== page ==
"History illuminates the safest path in front of us by revealing the pitfalls of the past. It is a secular bible of cautionary and inspiring stories that distills the wisdom of thousands of years of human endeavor into practical lessons about humanity's morals, politics and personal relationships. It is the ultimate self-help book. And right now, given the political and social turmoil in America, we need all the help we can get."

Abdul-Jabbar integrates a lot of popular-culture references in illustrating his ideas. He's a fan of the many artistic ways that our society chooses to communicate both its darkest fears and its brightest hopes. "Pop culture visualizes the public discourse in myriad ways: through music, movies, TV shows, poetry, comic books, literary novels, plays, YouTube, graffiti and new forms of expression that come along every day," he writes. "It provides the embraceable melody of our cultural song – it doesn't matter how profound the words of the song are if no one wants to listen. Whether Tarantino or Truffaut, all points of view and creative presentations have a place. Popular culture is a language that bridges generations, economic statuses and ethnic backgrounds. It provides a common heritage-in-the-making that brings our diverse community closer."

Kareem Abdul-Jabbar spoke during the 2016
Democratic National Convention.
Why did he write this book? "For me, there would be no point in writing a book like this unless I had some hope that it might help improve life for Americans," writes Abdul-Jabbar. "I don't imagine anything grand, just that some contentious issues might be clarified, that some people might hear a reasonable voice that isn't from the same background as others they listen to.

"Maybe they will become a little more understanding. Mostly, I hope to expand the discussion about what America is and what it means to be an American. Not with waving flags and sentimental speeches but with a return to exploring the document that defines who we are and what we stand for: the U.S. Constitution."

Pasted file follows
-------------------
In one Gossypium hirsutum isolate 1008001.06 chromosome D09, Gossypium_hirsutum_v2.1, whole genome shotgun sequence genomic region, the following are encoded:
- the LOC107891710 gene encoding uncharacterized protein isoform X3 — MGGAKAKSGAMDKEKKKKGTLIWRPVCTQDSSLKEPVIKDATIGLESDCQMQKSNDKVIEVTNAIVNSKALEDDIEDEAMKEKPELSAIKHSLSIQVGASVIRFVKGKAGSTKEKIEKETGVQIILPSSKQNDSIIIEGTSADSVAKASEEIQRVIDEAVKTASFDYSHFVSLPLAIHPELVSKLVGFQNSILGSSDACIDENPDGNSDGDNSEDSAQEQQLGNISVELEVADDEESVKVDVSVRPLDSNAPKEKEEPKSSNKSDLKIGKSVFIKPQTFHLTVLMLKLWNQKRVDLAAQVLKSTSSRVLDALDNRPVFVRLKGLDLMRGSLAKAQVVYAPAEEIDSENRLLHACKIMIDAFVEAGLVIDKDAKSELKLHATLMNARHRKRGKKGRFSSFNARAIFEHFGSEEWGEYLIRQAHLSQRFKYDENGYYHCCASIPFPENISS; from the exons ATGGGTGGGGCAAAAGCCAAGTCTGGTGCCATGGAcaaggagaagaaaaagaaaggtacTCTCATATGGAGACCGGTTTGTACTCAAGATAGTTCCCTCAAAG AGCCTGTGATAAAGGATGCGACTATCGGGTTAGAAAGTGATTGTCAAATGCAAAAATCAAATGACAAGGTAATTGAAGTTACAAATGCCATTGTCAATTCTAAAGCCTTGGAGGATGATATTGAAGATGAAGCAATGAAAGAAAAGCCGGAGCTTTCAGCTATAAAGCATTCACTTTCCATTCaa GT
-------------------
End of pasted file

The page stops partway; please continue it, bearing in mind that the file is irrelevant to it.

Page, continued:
With his book, Writings on the Wall, Kareem Abdul-Jabbar
hopes "to shine a flashlight on the path back to the
Age of Reason and the ideals of the U.S. Constitution."
What does he hope to gain? "Many Americans, as evidenced by the 2016 presidential campaign, abandoned these founding principles of reason to voice their fear, anger, frustration and rage. They openly and proudly expressed their racial bigotry, religious intolerance and misogyny as if the past 100 years of history of incremental social progress had never happened.

"Without even knowing it, they have dragged the American flag through the mud by rejecting all the principles it represents. As cartoonist Walt Kelly said in Pogo: 'We have met the enemy and he is us.' With this book, I hope to shine a flashlight on the path back to the Age of Reason and the ideals of the U.S. Constitution."

Will it work? Abdul-Jabbar is hopeful. "Each generation has to confront these challenging ideas and find ways to incorporate them into their personal belief systems as they go about their daily lives. ... I hope people choose to answer the call and together we ring about the miracle and wonder."

That, I believe, is an American dream worth dreaming.